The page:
The quality of the food has never been a question for Jay Lin, who is soon opening a new Thai restaurant in a spot he’s been familiar with for six years. He’s gutted the interiors inside the former Opart Thai House at the corner of Chicago and Noble. Among the changes: the bar has moved to the east room beneath a severely underutilized skylight and the host’s counter is now closer to the entrance.
When crews finish work, hopefully by the end of September, Lin will unveil the new restaurant: Noble Thai. While he’s reinventing the space, many of the flavors will remain the same. He’s hired Roongnapha Prakobkit (known as P’Mam) and she brings 20 years of experience as chef at both Opart West Town and South Loop. Lin and Prakobkit will streamline Opart’s old menu. But there will be specials and additions; Lin wants a few street food options including khao man gai, which is kind of a Thai version of Hainanese chicken rice. Lin says he hasn’t fallen in love with a version served in Chicago and hopes Noble Thai’s take fills that void. Another idea is to apply Tiger Cry marinade with fancier cuts of beef and serve Thai fried chicken.
For the first time, Lin will also have a liquor license for the space.
“It’s all the stuff I want to eat and drink,” Lin says.
But the biggest change for Lin is the space. Immigrant-owned restaurants, especially family-run operations, are trying to shed stereotypes, but it’s a difficult line to toe. Just west of Noble Thai, the owners of 47-year-old and family-owned Mexican restaurant Tecalitlan were unfairly criticized by locals when a landlord dispute forced them to move. They ended up relocating to Lincoln Park at the NEW CITY development inside a newer space with more reasonable lease terms. Still, the authenticity police circled the scene, claiming Tecalitlan was throwing away its credibility by moving from West Town to a shinier space in a more tony part of town. It’s important to report that the tacos and enchiladas still taste the same at the new location.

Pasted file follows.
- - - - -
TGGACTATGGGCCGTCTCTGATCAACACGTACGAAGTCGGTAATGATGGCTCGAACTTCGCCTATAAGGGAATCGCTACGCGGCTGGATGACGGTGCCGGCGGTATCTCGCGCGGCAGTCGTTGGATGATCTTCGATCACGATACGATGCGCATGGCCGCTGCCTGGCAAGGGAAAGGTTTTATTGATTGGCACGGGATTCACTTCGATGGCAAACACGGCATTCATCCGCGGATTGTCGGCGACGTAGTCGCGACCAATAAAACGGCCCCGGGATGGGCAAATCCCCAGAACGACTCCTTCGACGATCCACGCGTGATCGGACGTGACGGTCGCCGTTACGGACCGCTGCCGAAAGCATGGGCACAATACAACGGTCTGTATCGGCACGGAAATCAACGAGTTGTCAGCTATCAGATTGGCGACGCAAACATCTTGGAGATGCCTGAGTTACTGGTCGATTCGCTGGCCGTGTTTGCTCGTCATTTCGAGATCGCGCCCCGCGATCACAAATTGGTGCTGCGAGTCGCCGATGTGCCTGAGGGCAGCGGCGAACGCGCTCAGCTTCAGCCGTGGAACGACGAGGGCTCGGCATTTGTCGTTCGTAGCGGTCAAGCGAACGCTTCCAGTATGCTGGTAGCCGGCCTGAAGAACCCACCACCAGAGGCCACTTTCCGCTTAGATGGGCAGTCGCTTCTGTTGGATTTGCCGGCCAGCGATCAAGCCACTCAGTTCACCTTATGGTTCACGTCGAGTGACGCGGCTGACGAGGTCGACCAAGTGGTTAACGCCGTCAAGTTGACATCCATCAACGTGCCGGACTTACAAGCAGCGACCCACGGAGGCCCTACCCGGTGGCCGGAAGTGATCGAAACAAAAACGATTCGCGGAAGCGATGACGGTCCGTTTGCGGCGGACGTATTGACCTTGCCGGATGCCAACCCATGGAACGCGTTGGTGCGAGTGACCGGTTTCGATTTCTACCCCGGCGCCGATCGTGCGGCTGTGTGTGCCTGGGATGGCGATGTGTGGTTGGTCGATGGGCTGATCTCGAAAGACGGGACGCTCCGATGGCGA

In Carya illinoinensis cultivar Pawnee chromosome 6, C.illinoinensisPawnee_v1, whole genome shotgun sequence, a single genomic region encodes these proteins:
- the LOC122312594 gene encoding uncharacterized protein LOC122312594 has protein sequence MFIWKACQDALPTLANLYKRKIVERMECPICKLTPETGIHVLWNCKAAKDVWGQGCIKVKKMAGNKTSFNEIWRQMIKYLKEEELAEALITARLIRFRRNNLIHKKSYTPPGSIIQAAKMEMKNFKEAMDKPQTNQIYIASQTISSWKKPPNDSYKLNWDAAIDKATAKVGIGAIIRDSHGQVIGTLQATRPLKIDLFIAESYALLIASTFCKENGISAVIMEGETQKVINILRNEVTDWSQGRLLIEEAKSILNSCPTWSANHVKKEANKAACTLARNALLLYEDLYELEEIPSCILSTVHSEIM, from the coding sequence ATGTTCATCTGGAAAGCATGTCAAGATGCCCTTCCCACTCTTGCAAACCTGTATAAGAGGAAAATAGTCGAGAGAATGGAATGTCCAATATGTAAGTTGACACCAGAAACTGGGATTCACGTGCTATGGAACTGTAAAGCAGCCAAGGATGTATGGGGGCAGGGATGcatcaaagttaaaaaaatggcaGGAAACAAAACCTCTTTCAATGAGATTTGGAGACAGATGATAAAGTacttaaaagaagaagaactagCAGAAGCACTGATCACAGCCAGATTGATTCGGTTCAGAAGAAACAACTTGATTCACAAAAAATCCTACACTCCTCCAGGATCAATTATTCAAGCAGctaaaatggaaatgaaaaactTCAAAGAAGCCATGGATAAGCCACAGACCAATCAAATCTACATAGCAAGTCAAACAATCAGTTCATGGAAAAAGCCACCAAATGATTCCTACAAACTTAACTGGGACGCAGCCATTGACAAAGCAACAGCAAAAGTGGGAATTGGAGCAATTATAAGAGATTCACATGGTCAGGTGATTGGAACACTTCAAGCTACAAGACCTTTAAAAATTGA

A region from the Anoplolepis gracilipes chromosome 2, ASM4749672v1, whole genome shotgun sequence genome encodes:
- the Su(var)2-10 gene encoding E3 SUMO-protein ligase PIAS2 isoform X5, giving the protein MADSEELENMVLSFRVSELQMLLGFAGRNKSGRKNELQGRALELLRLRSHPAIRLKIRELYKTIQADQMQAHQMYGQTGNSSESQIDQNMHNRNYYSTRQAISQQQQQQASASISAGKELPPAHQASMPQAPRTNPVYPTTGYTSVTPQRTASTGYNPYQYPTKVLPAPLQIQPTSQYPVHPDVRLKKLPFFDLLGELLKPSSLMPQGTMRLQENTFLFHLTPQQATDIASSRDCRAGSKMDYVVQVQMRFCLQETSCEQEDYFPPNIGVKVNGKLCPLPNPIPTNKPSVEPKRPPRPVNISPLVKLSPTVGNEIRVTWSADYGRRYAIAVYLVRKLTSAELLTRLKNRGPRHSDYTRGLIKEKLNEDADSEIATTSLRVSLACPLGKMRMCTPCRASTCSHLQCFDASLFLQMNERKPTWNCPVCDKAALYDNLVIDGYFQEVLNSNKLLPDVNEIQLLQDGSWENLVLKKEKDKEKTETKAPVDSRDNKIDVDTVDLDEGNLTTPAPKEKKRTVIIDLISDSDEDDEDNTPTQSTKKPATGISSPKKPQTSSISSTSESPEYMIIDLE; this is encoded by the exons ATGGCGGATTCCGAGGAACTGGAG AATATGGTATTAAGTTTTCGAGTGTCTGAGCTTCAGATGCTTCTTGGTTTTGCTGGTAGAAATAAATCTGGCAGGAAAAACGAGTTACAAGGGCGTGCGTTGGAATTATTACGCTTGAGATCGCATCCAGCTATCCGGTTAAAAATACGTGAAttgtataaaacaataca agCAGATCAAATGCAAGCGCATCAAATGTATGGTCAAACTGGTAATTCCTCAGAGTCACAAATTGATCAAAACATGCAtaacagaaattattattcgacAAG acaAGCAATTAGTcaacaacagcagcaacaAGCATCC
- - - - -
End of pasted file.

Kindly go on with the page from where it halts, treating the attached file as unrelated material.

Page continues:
That perception is another reason why Lin needed to retain his chef. He also vows to keep prices affordable — a whole fish could be the priciest item at $20. Thai restaurants, along with Chinese and Indian, often rely on large takeout business, which made them uniquely able to thrive during a pandemic that restricted on-premise dining. Takeout-reliant restaurants are nice, but it handcuffs operators without on-premise alcohol sales as a large revenue maker. That’s why changes are needed. For example, Vajra, the South Asian restaurant that’s also on Chicago Avenue, has proved that a thoughtful alcoholic beverage program pairs tremendously well with tandoor-made fare.
Lin also leaned on a prominent Chicago restaurant figure for advise. Back in September 2019, Lin met Boka Restaurant Group co-founder Kevin Boehm at a restaurant panel organized by Eater Chicago. Boehm advised Lin to invest more in design as a way to make his restaurant stick out and connected Lin with BlocHaus, a firm that’s designed restaurants like Sparrow Coffee in Naperville and the Kennison in Lincoln Park. BlocHaus is designing Noble Thai and Lin’s other restaurant, Tensuke Market in suburban Elk Grove Village.
Lin was an investor in Opart when it opened in 2015 in West Town, an offshoot of the original location in Lincoln Square. A falling out with the restaurant’s founder led to a split, with Mary Punmit taking the brand a few blocks west to Chicago and Ashland where she operates a new location of Opart.
Noble Thai’s space formerly housed Bow & Stern Oyster Bar, and Lin says the space’s layout never made sense to him. He’s hoping the new changes will entice diners to come by and have a dinner and a drink. He’s got high expectations. Stay tuned for updates.
Noble Thai, 1371 W. Chicago Avenue, planned to open by the end of September.